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With 23 years of publishing this guide under their belts, South African Decor & Design 2020 are equally proud of all that has been and excited about all that is still to come. The Guide has grown progressively over the years with the recent launch of their new website, the establishment of their digital platforms, and the ever-popular blog ‘Marcia Loves It’ collectively facilitating positive change through innovation and creativity. Once again they have compiled a remarkable directory of over 3000 key industry players, home décor specialists, interior designers, architects and lifestyle brands.
The Guide continues to facilitate networks between industry players and provide inspiration and valuable information to all their readers. As well as offering the latest trend inspiration, newest product collections and optimal brands, they also strive to be at the forefront of international exhibitions, events and shows, while embracing the rise of the social and digital spheres.
The choice of cover this year was inspired by all that is good about living in South Africa. We so often forget about the beauty of the country and are so inundated daily by all the negatives that go with living here that they wanted to create a shout out for all the reasons why we do live here. Credit goes to photographer extraordinaire DOOK for creating that exact image to portray their theme.
COMPETITION: When buying this book, inside you'll find details on how to enter and stand the chance to win a furniture makeover worth R 50,000.00.
Johannesburg: Egoli to some, Jozi to others. Once a mining town, now the most important commercial city in Africa. It’s been home to renegades and rogues, colonialists and capitalists, the dispossessed and the newly enriched. Today it’s populated by those who call themselves Africans or Afrikaners, by blacks, whites and every shade inbetween, and by immigrants from all over.
There are suburbs where the daily rituals of Jewish culture rival New York’s; elsewhere, the tone is more Lagos than laid-back. Remnants of the colonial era stand alongside contemporary steel and glass. In a town that prides itself on the pursuit of fortune, it’s a challenge to preserve heritage, and it is against this background that Hidden Johannesburg offers a snapshot of 28 notable buildings. From the stately mansions of the Randlords to their downtown headquarters, the clubs where they socialised and the churches where they worshipped, the architecture of early Johannesburg lives on in sandstone, granite, marble and slate. But this is a city that constantly reinvents itself, and where the old is all-too-readily demolished to make way for the next ‘big thing’. Some buildings will survive, others will be consigned to memory.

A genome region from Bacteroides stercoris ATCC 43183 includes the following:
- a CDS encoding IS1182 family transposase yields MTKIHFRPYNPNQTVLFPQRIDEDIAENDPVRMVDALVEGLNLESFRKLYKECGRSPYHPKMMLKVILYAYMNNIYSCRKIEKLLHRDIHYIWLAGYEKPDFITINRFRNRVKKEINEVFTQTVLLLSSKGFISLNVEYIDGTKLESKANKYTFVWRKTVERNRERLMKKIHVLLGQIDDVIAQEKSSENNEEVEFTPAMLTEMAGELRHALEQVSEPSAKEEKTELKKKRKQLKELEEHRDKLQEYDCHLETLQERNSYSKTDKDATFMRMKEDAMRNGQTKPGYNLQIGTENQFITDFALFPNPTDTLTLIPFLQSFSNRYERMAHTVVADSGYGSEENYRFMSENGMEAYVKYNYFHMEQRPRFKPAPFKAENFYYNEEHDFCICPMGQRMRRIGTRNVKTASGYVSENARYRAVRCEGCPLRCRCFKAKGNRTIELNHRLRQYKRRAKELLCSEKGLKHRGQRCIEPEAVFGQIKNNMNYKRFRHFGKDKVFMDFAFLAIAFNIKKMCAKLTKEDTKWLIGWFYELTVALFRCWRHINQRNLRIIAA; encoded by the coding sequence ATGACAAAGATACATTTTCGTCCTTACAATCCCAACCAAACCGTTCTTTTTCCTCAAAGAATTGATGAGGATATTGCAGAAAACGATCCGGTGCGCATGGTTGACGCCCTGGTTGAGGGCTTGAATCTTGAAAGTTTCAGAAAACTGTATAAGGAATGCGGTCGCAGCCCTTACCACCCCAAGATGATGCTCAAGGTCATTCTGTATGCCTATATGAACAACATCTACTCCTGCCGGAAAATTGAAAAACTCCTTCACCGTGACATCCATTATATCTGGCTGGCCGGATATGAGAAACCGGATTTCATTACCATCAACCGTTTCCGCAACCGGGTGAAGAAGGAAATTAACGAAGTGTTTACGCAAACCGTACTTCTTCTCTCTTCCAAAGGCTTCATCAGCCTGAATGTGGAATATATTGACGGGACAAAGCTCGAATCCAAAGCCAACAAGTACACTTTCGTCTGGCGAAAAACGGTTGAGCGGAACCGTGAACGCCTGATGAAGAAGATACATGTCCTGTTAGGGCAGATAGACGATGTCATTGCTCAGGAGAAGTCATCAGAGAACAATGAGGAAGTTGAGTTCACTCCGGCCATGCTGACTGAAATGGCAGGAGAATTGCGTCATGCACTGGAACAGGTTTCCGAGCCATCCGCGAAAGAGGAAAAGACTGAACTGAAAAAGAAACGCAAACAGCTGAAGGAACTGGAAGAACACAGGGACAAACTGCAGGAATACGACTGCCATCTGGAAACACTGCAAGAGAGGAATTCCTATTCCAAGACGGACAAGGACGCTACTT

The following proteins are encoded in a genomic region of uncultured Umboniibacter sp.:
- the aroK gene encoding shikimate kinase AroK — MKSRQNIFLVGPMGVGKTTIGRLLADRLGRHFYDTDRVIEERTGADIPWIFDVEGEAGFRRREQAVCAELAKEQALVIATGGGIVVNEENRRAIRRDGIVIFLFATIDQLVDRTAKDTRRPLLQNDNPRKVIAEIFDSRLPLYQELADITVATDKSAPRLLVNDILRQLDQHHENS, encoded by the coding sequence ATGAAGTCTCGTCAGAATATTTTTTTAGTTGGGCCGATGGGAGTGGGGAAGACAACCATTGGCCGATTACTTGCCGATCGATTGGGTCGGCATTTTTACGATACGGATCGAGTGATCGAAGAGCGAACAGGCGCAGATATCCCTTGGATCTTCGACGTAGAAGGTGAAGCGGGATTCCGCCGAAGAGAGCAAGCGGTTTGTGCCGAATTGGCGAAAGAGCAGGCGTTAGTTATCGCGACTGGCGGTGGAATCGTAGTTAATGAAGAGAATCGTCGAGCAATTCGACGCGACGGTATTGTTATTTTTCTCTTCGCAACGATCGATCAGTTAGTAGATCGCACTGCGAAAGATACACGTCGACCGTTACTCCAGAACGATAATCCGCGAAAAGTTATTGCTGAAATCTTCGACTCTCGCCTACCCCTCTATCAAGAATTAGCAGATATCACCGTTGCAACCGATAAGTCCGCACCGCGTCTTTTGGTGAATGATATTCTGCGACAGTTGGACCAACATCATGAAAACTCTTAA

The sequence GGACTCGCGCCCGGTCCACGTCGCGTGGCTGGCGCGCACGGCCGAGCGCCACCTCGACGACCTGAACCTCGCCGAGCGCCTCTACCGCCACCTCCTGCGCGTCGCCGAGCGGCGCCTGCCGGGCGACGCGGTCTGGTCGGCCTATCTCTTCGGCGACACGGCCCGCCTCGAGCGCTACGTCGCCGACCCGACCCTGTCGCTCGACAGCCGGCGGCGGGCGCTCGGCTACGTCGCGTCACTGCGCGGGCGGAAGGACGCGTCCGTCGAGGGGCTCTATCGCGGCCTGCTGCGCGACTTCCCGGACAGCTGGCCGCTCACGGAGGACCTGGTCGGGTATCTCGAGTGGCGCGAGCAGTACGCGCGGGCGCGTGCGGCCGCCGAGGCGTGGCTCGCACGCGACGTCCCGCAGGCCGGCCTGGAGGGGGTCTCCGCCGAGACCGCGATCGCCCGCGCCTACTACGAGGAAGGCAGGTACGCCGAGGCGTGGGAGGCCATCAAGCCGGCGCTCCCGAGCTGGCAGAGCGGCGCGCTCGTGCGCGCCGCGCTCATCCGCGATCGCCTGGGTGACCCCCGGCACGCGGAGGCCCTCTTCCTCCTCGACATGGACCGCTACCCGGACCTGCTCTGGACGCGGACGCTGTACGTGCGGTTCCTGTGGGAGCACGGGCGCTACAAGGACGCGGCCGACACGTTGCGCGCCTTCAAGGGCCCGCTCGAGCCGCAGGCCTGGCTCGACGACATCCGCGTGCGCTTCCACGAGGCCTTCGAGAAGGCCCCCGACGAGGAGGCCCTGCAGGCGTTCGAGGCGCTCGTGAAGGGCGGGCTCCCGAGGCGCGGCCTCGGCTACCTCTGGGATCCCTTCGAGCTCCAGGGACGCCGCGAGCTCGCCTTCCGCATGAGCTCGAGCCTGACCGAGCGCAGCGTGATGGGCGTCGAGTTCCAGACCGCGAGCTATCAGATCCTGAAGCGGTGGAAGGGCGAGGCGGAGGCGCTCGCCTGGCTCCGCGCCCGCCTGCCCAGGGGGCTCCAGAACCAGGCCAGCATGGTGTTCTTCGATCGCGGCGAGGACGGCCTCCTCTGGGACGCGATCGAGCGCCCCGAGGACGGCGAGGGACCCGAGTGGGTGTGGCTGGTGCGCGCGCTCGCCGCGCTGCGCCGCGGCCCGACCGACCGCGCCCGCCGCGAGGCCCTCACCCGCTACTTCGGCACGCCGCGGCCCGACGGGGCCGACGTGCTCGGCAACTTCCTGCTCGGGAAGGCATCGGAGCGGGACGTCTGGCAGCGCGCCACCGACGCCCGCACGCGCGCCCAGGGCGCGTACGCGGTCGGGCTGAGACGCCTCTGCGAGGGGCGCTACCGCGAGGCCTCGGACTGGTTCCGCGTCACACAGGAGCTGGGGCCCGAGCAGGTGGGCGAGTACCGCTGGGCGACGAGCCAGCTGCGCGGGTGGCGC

Hidden Johannesburg reveals fragments of the history of this vibrant city but, perhaps, the book also tells us something about our future, for if we allow our heritage to be swept away in the name of progress, are we advancing at all?
An artist’s canvas reflects the face he chooses to show to the world, but the place in which that art is made is seldom revealed.
Paul Duncan was given unparalleled access into the homes and lives of fifteen of South Africa’s most revered artists. Over countless mugs of coffee or glasses of wine, he listened and observed as they spoke about their lives, loves and the way they make their art. South African Artists At Home takes the reader into some very private spaces, affording us a glimpse of what the artist goes home to at the end of the day.
For some, the work space and home space are irrevocably intertwined. For others, home is a sanctuary. Or perhaps it is the studio that is the sanctuary and home is where ‘real life’ happens.
Either way, if you have an interest in art, artists, and the often bizarre way that making art intersects with living life, you’ll find this book intriguing.